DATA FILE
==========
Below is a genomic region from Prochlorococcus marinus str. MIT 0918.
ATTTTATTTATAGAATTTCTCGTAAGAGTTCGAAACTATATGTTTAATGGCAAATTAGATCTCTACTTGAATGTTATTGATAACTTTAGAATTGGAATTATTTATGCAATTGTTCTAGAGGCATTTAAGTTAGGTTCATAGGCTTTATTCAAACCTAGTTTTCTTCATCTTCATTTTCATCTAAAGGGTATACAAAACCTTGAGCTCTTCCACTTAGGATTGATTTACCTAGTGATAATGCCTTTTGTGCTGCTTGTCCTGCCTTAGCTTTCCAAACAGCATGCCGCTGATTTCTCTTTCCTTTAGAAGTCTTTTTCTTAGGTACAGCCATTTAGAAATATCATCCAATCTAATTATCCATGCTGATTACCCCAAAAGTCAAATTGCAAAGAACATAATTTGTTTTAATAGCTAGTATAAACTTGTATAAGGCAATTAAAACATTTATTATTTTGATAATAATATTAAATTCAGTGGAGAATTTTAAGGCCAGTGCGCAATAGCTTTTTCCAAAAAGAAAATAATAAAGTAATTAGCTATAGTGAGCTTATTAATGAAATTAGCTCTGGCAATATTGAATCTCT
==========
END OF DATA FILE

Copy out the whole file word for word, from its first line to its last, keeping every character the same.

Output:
Below is a genomic region from Prochlorococcus marinus str. MIT 0918.
ATTTTATTTATAGAATTTCTCGTAAGAGTTCGAAACTATATGTTTAATGGCAAATTAGATCTCTACTTGAATGTTATTGATAACTTTAGAATTGGAATTATTTATGCAATTGTTCTAGAGGCATTTAAGTTAGGTTCATAGGCTTTATTCAAACCTAGTTTTCTTCATCTTCATTTTCATCTAAAGGGTATACAAAACCTTGAGCTCTTCCACTTAGGATTGATTTACCTAGTGATAATGCCTTTTGTGCTGCTTGTCCTGCCTTAGCTTTCCAAACAGCATGCCGCTGATTTCTCTTTCCTTTAGAAGTCTTTTTCTTAGGTACAGCCATTTAGAAATATCATCCAATCTAATTATCCATGCTGATTACCCCAAAAGTCAAATTGCAAAGAACATAATTTGTTTTAATAGCTAGTATAAACTTGTATAAGGCAATTAAAACATTTATTATTTTGATAATAATATTAAATTCAGTGGAGAATTTTAAGGCCAGTGCGCAATAGCTTTTTCCAAAAAGAAAATAATAAAGTAATTAGCTATAGTGAGCTTATTAATGAAATTAGCTCTGGCAATATTGAATCTCT